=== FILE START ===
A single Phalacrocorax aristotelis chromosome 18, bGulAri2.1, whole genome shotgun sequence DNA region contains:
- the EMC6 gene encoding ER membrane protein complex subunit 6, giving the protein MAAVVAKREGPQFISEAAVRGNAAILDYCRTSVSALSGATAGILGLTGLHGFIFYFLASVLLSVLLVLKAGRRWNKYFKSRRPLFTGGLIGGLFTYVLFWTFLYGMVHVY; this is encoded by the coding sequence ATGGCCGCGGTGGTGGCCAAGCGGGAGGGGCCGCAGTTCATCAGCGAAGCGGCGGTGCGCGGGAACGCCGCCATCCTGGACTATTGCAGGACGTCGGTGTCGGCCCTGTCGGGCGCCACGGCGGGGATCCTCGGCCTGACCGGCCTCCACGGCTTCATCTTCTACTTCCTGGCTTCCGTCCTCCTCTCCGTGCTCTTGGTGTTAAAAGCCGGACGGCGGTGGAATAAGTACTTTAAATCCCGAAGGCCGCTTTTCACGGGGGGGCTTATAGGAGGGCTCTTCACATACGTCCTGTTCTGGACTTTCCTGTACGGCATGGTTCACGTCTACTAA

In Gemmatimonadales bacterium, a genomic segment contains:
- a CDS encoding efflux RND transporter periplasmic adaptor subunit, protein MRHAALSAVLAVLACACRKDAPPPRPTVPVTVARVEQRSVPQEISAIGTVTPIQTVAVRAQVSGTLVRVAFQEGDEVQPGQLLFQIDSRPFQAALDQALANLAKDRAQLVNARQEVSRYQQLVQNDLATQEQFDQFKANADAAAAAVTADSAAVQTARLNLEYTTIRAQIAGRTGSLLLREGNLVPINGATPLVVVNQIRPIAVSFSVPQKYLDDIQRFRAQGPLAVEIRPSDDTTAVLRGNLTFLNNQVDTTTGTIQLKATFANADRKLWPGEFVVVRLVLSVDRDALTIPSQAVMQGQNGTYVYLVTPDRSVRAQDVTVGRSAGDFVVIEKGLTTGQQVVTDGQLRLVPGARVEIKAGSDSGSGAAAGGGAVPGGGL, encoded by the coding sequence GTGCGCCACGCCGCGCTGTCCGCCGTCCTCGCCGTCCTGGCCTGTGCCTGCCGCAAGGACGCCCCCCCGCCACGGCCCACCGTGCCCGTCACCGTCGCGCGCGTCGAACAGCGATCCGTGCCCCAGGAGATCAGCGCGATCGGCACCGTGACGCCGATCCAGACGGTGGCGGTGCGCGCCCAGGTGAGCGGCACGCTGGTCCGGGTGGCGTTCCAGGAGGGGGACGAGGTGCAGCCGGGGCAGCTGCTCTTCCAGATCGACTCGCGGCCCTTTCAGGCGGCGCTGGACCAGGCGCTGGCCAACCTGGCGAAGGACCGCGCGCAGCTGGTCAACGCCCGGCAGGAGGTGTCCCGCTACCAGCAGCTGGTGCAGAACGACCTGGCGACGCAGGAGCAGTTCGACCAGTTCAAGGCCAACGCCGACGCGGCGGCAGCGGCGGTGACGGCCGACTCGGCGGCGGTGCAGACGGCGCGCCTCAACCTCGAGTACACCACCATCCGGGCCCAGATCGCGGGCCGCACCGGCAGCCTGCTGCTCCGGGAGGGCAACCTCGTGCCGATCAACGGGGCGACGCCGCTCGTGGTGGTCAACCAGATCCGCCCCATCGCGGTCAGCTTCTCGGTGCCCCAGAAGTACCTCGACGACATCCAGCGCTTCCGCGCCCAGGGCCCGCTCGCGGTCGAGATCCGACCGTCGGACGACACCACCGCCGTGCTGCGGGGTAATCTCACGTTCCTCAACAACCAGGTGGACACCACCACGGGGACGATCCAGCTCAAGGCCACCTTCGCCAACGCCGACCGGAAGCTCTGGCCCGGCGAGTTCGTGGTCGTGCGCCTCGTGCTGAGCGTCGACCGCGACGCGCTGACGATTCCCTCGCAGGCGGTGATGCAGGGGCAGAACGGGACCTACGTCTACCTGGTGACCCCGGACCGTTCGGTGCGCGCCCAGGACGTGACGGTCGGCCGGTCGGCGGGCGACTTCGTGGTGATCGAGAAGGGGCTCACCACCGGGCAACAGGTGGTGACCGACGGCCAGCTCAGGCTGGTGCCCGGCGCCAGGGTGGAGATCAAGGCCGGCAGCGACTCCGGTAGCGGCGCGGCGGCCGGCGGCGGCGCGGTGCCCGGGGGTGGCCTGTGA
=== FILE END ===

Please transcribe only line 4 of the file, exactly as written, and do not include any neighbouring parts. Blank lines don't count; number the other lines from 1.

- a CDS encoding efflux RND transporter periplasmic adaptor subunit, protein MRHAALSAVLAVLACACRKDAPPPRPTVPVTVARVEQRSVPQEISAIGTVTPIQTVAVRAQVSGTLVRVAFQEGDEVQPGQLLFQIDSRPFQAALDQALANLAKDRAQLVNARQEVSRYQQLVQNDLATQEQFDQFKANADAAAAAVTADSAAVQTARLNLEYTTIRAQIAGRTGSLLLREGNLVPINGATPLVVVNQIRPIAVSFSVPQKYLDDIQRFRAQGPLAVEIRPSDDTTAVLRGNLTFLNNQVDTTTGTIQLKATFANADRKLWPGEFVVVRLVLSVDRDALTIPSQAVMQGQNGTYVYLVTPDRSVRAQDVTVGRSAGDFVVIEKGLTTGQQVVTDGQLRLVPGARVEIKAGSDSGSGAAAGGGAVPGGGL, encoded by the coding sequence GTGCGCCACGCCGCGCTGTCCGCCGTCCTCGCCGTCCTGGCCTGTGCCTGCCGCAAGGACGCCCCCCCGCCACGGCCCACCGTGCCCGTCACCGTCGCGCGCGTCGAACAGCGATCCGTGCCCCAGGAGATCAGCGCGATCGGCACCGTGACGCCGATCCAGACGGTGGCGGTGCGCGCCCAGGTGAGCGGCACGCTGGTCCGGGTGGCGTTCCAGGAGGGGGACGAGGTGCAGCCGGGGCAGCTGCTCTTCCAGATCGACTCGCGGCCCTTTCAGGCGGCGCTGGACCAGGCGCTGGCCAACCTGGCGAAGGACCGCGCGCAGCTGGTCAACGCCCGGCAGGAGGTGTCCCGCTACCAGCAGCTGGTGCAGAACGACCTGGCGACGCAGGAGCAGTTCGACCAGTTCAAGGCCAACGCCGACGCGGCGGCAGCGGCGGTGACGGCCGACTCGGCGGCGGTGCAGACGGCGCGCCTCAACCTCGAGTACACCACCATCCGGGCCCAGATCGCGGGCCGCACCGGCAGCCTGCTGCTCCGGGAGGGCAACCTCGTGCCGATCAACGGGGCGACGCCGCTCGTGGTGGTCAACCAGATCCGCCCCATCGCGGTCAGCTTCTCGGTGCCCCAGAAGTACCTCGACGACATCCAGCGCTTCCGCGCCCAGGGCCCGCTCGCGGTCGAGATCCGACCGTCGGACGACACCACCGCCGTGCTGCGGGGTAATCTCACGTTCCTCAACAACCAGGTGGACACCACCACGGGGACGATCCAGCTCAAGGCCACCTTCGCCAACGCCGACCGGAAGCTCTGGCCCGGCGAGTTCGTGGTCGTGCGCCTCGTGCTGAGCGTCGACCGCGACGCGCTGACGATTCCCTCGCAGGCGGTGATGCAGGGGCAGAACGGGACCTACGTCTACCTGGTGACCCCGGACCGTTCGGTGCGCGCCCAGGACGTGACGGTCGGCCGGTCGGCGGGCGACTTCGTGGTGATCGAGAAGGGGCTCACCACCGGGCAACAGGTGGTGACCGACGGCCAGCTCAGGCTGGTGCCCGGCGCCAGGGTGGAGATCAAGGCCGGCAGCGACTCCGGTAGCGGCGCGGCGGCCGGCGGCGGCGCGGTGCCCGGGGGTGGCCTGTGA